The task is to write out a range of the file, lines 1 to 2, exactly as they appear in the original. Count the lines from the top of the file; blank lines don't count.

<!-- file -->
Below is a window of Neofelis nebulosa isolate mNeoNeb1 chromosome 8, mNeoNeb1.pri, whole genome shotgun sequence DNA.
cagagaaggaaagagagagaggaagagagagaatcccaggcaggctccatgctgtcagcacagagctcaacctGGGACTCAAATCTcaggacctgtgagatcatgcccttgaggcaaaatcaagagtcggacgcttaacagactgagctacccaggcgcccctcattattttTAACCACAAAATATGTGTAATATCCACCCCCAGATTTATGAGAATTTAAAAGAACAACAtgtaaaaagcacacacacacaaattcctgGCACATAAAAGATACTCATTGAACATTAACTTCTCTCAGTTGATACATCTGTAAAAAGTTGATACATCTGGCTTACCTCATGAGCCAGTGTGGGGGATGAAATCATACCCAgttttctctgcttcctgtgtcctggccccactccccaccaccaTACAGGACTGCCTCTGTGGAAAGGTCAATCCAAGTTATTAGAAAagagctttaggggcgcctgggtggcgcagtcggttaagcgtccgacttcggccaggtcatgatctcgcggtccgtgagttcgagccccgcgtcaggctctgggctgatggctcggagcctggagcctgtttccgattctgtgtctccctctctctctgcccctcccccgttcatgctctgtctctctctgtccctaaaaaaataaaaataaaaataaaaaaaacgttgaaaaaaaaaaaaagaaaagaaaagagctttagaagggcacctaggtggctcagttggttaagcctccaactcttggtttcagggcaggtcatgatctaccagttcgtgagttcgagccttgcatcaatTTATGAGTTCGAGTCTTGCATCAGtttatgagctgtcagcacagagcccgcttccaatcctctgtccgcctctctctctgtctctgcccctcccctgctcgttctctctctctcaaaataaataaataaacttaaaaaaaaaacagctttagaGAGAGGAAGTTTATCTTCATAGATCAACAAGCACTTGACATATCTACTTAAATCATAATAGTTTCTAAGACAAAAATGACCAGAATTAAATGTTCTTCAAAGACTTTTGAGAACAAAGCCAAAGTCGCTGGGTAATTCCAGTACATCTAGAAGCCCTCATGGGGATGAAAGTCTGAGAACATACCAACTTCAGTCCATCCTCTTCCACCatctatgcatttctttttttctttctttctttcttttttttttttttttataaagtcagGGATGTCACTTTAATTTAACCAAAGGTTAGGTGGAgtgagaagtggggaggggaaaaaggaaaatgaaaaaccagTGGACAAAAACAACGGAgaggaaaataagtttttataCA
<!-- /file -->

Below is a window of Neofelis nebulosa isolate mNeoNeb1 chromosome 8, mNeoNeb1.pri, whole genome shotgun sequence DNA.
cagagaaggaaagagagagaggaagagagagaatcccaggcaggctccatgctgtcagcacagagctcaacctGGGACTCAAATCTcaggacctgtgagatcatgcccttgaggcaaaatcaagagtcggacgcttaacagactgagctacccaggcgcccctcattattttTAACCACAAAATATGTGTAATATCCACCCCCAGATTTATGAGAATTTAAAAGAACAACAtgtaaaaagcacacacacacaaattcctgGCACATAAAAGATACTCATTGAACATTAACTTCTCTCAGTTGATACATCTGTAAAAAGTTGATACATCTGGCTTACCTCATGAGCCAGTGTGGGGGATGAAATCATACCCAgttttctctgcttcctgtgtcctggccccactccccaccaccaTACAGGACTGCCTCTGTGGAAAGGTCAATCCAAGTTATTAGAAAagagctttaggggcgcctgggtggcgcagtcggttaagcgtccgacttcggccaggtcatgatctcgcggtccgtgagttcgagccccgcgtcaggctctgggctgatggctcggagcctggagcctgtttccgattctgtgtctccctctctctctgcccctcccccgttcatgctctgtctctctctgtccctaaaaaaataaaaataaaaataaaaaaaacgttgaaaaaaaaaaaaagaaaagaaaagagctttagaagggcacctaggtggctcagttggttaagcctccaactcttggtttcagggcaggtcatgatctaccagttcgtgagttcgagccttgcatcaatTTATGAGTTCGAGTCTTGCATCAGtttatgagctgtcagcacagagcccgcttccaatcctctgtccgcctctctctctgtctctgcccctcccctgctcgttctctctctctcaaaataaataaataaacttaaaaaaaaaacagctttagaGAGAGGAAGTTTATCTTCATAGATCAACAAGCACTTGACATATCTACTTAAATCATAATAGTTTCTAAGACAAAAATGACCAGAATTAAATGTTCTTCAAAGACTTTTGAGAACAAAGCCAAAGTCGCTGGGTAATTCCAGTACATCTAGAAGCCCTCATGGGGATGAAAGTCTGAGAACATACCAACTTCAGTCCATCCTCTTCCACCatctatgcatttctttttttctttctttctttcttttttttttttttttataaagtcagGGATGTCACTTTAATTTAACCAAAGGTTAGGTGGAgtgagaagtggggaggggaaaaaggaaaatgaaaaaccagTGGACAAAAACAACGGAgaggaaaataagtttttataCA